Surveys say Obama and Democrats hit lowest marks

Story highlights

  • Democrats hit a 30-year low in favorability ratings
  • A pair of survey released Wednesday show sagging ratings for Democrats and the president.
  • The numbers come in the last three weeks of an election where GOP has tried to link Dem. candidates to Obama
  • President Obama is facing an all-time low 40% approval mark
As Democrats head into the last throes of the campaign season, the party and the president are facing some of their lowest favorability and approval ratings, respectively, according to two new surveys.
President Barack Obama hit his lowest point in the eyes of the public according to that poll, with just 40% of Americans approving of his job performance, the latest Washington Post/ABC News poll released Wednesday shows. An NBC News/Wall Street Journal poll also released Wednesday handed Obama a similar 42% approval rating.
And Obama could be pulling down his party as just 39% of Americans hold a favorable view of the Democratic Party, the lowest in modern history according to the Washington Post/ABC News poll.
That's a ten-point drop for Democrats from the same poll in August and the decline comes in part from a dropoff among African-Americans and women -- two key voter blocs Democrats will need to turn out on Nov. 4.
The numbers come less than three weeks before Election Day in a cycle where the President's sagging approval numbers have been blamed for impacting Democratic candidates, especially in crucial toss-up Senate races that could help Republicans take full control of Congress.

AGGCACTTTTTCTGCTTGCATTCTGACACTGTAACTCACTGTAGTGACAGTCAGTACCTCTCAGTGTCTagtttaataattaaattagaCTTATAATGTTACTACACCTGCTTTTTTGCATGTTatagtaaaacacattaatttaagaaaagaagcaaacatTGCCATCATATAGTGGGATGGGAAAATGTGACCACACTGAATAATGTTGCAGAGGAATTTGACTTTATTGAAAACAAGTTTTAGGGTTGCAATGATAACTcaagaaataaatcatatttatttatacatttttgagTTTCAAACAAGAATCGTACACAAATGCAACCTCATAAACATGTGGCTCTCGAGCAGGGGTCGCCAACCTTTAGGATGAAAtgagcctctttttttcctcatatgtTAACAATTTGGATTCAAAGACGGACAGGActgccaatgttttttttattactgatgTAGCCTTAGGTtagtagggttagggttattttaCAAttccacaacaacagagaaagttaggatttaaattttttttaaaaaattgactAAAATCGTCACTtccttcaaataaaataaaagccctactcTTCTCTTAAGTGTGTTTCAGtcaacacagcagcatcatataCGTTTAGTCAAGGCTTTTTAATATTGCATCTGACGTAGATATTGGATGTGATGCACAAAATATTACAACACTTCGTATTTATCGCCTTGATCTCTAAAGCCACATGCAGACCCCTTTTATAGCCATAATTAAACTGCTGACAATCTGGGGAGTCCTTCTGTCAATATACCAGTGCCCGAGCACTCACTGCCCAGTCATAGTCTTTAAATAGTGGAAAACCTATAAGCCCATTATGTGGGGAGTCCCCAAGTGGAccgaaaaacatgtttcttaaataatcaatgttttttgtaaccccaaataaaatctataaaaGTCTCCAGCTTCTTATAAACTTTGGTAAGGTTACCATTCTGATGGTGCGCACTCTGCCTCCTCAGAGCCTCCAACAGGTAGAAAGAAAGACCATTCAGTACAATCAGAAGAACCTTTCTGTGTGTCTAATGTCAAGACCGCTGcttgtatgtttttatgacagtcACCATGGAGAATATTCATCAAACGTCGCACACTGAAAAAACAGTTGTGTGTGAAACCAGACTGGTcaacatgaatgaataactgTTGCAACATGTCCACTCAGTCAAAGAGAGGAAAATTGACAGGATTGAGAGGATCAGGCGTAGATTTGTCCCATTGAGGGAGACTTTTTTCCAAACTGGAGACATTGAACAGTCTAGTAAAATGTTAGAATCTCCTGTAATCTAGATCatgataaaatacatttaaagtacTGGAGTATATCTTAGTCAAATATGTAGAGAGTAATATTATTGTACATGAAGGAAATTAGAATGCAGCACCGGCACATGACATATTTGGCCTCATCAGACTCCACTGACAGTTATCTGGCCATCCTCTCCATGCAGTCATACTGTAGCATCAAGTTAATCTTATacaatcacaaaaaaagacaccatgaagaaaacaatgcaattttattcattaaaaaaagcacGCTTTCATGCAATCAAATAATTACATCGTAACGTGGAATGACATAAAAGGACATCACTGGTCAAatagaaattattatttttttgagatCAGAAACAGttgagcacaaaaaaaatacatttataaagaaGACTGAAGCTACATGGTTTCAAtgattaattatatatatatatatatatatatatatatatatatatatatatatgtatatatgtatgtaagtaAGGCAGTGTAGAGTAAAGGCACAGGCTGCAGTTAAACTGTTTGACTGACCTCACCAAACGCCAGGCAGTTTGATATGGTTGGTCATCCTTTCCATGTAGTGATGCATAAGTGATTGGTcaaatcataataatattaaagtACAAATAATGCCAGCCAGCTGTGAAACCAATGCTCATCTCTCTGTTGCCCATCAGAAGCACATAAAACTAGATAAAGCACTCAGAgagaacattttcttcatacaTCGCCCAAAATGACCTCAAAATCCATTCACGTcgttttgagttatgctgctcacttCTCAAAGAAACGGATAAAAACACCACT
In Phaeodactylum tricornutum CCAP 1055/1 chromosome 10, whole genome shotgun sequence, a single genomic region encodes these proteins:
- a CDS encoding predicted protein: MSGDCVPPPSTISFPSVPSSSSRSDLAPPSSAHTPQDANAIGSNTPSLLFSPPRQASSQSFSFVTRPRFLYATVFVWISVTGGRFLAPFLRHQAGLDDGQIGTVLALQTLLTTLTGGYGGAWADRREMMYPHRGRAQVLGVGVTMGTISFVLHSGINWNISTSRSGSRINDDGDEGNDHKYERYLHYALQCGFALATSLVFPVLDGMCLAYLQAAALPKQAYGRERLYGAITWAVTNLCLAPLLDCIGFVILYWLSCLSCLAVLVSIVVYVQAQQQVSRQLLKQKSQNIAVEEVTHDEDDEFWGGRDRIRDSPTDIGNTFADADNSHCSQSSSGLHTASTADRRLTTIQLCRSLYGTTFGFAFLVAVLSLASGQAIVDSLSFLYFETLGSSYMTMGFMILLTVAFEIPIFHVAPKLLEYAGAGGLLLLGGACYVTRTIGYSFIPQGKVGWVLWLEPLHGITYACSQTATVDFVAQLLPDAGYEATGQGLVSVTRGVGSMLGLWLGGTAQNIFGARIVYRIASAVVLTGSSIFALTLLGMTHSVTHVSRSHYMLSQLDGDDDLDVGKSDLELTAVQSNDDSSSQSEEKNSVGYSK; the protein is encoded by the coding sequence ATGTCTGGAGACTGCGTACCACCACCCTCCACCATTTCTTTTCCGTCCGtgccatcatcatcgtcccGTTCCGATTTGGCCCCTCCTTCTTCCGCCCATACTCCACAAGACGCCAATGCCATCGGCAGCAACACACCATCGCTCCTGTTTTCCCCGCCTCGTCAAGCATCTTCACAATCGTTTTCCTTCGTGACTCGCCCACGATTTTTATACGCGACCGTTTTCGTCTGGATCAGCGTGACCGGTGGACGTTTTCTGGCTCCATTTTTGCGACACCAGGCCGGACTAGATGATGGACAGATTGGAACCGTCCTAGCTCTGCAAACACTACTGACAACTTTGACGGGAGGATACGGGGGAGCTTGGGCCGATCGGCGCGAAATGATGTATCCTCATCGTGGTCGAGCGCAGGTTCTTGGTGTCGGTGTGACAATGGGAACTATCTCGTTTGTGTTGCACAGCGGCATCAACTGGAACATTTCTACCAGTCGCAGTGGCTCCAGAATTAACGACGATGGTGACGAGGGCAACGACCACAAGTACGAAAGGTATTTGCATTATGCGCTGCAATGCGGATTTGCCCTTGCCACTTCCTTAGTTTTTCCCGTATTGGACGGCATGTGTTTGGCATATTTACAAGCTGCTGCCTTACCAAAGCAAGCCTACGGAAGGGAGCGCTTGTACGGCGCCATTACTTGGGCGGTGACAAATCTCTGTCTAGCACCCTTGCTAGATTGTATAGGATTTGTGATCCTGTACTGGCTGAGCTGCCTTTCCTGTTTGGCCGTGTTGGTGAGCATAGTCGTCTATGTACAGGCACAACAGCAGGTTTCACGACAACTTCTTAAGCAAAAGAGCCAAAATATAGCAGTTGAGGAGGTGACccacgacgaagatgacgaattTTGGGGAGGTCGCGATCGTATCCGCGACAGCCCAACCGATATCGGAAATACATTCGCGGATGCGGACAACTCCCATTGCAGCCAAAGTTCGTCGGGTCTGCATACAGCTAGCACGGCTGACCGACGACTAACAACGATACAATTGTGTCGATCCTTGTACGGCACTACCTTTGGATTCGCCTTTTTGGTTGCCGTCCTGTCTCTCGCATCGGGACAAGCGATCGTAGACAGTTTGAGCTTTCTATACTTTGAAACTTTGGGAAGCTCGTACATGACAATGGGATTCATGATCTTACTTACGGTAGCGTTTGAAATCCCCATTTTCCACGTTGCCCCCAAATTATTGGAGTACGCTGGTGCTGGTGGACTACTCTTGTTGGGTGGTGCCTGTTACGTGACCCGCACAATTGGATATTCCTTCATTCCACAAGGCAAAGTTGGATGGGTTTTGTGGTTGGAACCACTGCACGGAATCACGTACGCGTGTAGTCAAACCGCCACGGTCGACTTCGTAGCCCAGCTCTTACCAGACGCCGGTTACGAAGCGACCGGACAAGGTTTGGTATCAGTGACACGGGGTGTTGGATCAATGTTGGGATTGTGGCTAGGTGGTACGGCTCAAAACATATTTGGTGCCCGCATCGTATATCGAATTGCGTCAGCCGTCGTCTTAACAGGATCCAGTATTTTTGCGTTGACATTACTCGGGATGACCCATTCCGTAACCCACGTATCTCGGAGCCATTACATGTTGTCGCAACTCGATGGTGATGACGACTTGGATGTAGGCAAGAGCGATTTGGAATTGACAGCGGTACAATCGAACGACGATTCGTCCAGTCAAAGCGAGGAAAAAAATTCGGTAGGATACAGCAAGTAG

Republicans have picked up on the President's low approval ratings in battleground states by linking Democratic -- and even independent candidates in Kansas and South Dakota -- to the president.
And Obama has mostly avoided the campaign trail this cycle, particularly Senate contests. But Obama will hit the road to help seven gubernatorial candidates mobilize supporters in the final weeks of campaigning.
Some Democratic Senate candidates have attempted to deflect Republican attacks throughout the campaign by distancing themselves from Obama policies on key issues. Kentucky's Alison Lundergan Grimes, for example, declared in an ad that she's "not Barack Obama."
And a range of issues could be shaking Americans' confidence in the President and his party: from the ISIS threat to the public fears over the Ebola disease that has made it onto U.S. soil.
Republicans continued to register lower favorability marks than Democrats with just 33% expressing a positive view of the GOP. And among independents, Democrats also edged out the GOP with 33% favorability compared to 28% for Republicans.
But the public doesn't parse on partisan politics when it comes to rating Congress, slamming the legislature with an 83% disapproval rating according to a September CNN/ORC poll.